The reason I thought this was due to their début single, Sunshine Smile. A splendid mix of fuzzy guitars and a thundering rhythm, the song was a call to arms: it came out in 1992, as shoegazing was starting to wane but before Britpop had hit. In many ways Adorable were a dry run for Oasis – signed to Creation, front-man Piotr Fijalkowski had a knack for giving good quote, although he had both the gob of Liam and the brains of Noel. According to Wikipedia Oasis have quoted Adorable as an influence, and certainly early Oasis singles bear a passing resemblance to Adorable’s sound, which took shoegazing style guitars and added a dose of pop sensibilities & rock tempos.
Obviously Adorable weren’t huge. They hit the top end of the Indie Charts a few times, with Sunshine Smile as well as the equally excellent singles Homeboy & Sistine Chapel Ceiling. Unfortunately their (excellent) debut album, Against Perfection, failed to do much business at all, and after releasing another, much weaker second album, they split in 1994. By then of course both Suede & The Verve had been surpassed by the meteoric rise of Oasis and whilst my 17 year old self was probably wrong, Adorable certainly left some amazing tracks for us to remember them by.
Subshine smile by fdecomite on flickr
It’s with some sadness and great relief to tell you that I quit Oasis tonight. People will write and say what they like, but I simply could not go on working with Liam a day longer.
Well, that’s that then. The band who burst on to the scene back in 1994 and revitalised the British music industry in the process, are no more. After what was apparently a physical confrontation which involved Liam smashing one of Noel’s guitars, the man who turned indie never-weres Rain into world beaters Oasis has finally left his brother’s band. The radio stations will be playing Oasis tracks for weeks now, and I’d guess that the next Best Song Ever chart to roll along will be stuffed with Oasis tracks. But for me, the band have been dead for years.
Back in the mid 90s, after the Gallaghers had sacked original drummer Tony McCarroll, George Michael said something about how, in doing so, they had sacked their soul. His argument was that whilst replacement drummer Alan White (also sacked a few years later) was undoubtedly more talented, what had made Oasis so appealing was their simple, straight up energy. Fancy drum rolls and the like would be no replacement for what had made them so great, And, bizarrely, he was probably right.
Back when they first started, many of Oasis’ best tracks were wistful songs of ambition & regret: even if they were played at ear-splitting volume, they seemed to reach for the stars from very humble beginnings. Fade Away, D’Yer Wanna Be A Spaceman & Acquiesce to name but a few. But as the money & coke rolled in, and they moved to Supernova Heights, the songs regressed to being little better than bad Beatles/Kinks/T Rex/insert 60s or 70s band here cover versions. Where Noel had once been a mischievous tinker, lifting little bits of Burt Bacharach here, getting nicked for borrowing some Stevie Wonder there, he ended up just reliving others’ past glories, and adding nothing to the musical canon in the process.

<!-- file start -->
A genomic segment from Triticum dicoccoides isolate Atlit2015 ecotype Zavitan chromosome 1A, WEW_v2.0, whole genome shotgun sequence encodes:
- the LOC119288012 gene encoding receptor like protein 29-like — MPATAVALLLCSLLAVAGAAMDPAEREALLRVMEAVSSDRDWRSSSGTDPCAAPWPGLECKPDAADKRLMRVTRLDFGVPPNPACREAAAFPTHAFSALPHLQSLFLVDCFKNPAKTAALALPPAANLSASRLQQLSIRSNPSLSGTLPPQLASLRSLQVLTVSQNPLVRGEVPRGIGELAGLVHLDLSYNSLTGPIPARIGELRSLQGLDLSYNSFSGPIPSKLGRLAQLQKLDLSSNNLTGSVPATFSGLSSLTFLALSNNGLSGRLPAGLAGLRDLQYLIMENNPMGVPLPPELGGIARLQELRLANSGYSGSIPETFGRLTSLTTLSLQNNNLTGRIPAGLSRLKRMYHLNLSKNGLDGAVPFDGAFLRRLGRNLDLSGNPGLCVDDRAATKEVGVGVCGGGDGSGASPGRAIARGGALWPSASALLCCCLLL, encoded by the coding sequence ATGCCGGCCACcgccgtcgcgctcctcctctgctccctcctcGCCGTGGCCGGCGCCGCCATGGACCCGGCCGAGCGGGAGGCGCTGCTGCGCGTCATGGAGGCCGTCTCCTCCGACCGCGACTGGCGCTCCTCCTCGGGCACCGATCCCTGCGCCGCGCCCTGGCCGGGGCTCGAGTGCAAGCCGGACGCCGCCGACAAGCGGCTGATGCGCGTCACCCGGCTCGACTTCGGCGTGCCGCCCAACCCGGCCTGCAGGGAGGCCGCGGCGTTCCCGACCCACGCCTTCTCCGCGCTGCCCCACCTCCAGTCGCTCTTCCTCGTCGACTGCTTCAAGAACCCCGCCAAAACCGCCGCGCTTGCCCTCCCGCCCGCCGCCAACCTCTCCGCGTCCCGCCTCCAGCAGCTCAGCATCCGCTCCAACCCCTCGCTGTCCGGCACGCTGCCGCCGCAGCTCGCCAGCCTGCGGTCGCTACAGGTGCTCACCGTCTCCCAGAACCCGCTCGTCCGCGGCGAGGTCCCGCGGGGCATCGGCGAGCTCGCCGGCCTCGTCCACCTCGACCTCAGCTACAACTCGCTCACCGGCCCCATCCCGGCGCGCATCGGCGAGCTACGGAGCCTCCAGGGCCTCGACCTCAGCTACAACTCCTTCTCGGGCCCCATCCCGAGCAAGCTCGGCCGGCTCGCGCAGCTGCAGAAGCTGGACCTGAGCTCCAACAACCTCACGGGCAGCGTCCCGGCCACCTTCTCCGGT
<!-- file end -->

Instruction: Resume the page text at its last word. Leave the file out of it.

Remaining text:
I didn’t buy any Oasis album after (What’s The Story) Morning Glory and really don’t feel like I’ve missed anything: if you own it, Definitely Maybe & Stop The Clocks, there’s really nothing else you need to buy. Whilst I’ll be interested to see what Noel does next (I really couldn’t give a fuck about Liam: he hasn’t been able to sing for years & if he wasn’t in a band the twatt would probably be in prison or dead by now), I’ll keep remembering Oasis as they were at their peak: arrogant yet vulnerable and looking over their shoulders whilst taking over the world.
Graveyard by peterastn on flickr
I realised the other day that I had lost my copy of Radiohead’s OK Computer. You’ll be relieved to know that I have now rectified that situation. This is my favourite song off of the album, although I’ll probably have a different favourite tomorrow. In the meantime, enjoy.
Radiohead gig image by albyspace on flickr
I had an email from Jane earlier today in which she recommended a track by the Stereophonics she thought that I might like. Whilst the track in question didn’t exactly blow my mind, it did remind how good they can be. In particular it made me think of the first track of theirs I ever heard, Local Boy In The Photograph (in fact it was their first ever single).
Whilst the Stereophonics have been mocked more than just about any band of the last ten years (and to be honest their bare-footed Glastonbury headlining slot deserved some ribbing), there has always been a pretty fine rock and hiding under the ego and bombast.
And, in their early days, the great band wasn’t even that well hidden: their debut album, Word Gets Around, was one of the best of the 90s, marrying a great ear for melodies with lyrics that were a lot more than the standard “she loves you yeahhhhh” of many bands, or the meaningless gibberish of Oasis and their copy-cats. Local Boy In The Photograph, for example, deals with the impact of a (suspected) suicide on a small Welsh town.
You can’t imagine Snow Patrol writing about that now, can you?
Train tracks image by David Locke1 on flickr
One of the joys of having a shared iTunes in the office is not just that you discover new music, but also that you re-discover tracks that you had long forgotten about. One such track that just came back into my life courtesy of a colleague’s library is Winona by the Drop Nineteens, a slice of American shoegazing pop from 1992.
Whilst most people always think that shoegazing was a solely British affair there were a number of bands who took up the mantle of staring at their feet whilst playing guitar pop with loads of effects & feedback: of these the Drop Nineteens were certainly my favourites. There’s a playfulness about their records that chimed with me, and still does now. The fact that they named a song after the biggest teenage heart-throb of the time (now better known for her interesting ideas on shopping) shows that their was a sense of humour behind all that reverb.
The album Winona was taken from, Delaware (which now costs a small fortune), was a hit & miss affair. Some tracks, such as Winona & the title track, are absolutely magnificent, blending pop & noise perfectly. But on other tracks the noise starts to dominate and you’re left with something that resembles a poor man’s Pixies. Unfortunately not enough people heard the amazing tracks and, according to the gospel of Wikipedia, the band split in 1995 having failed to live up to their early promise.
Still, when you’ve created something as lovely as the Drop Nineteens did with Winona, I guess it’s always going to be hard to top.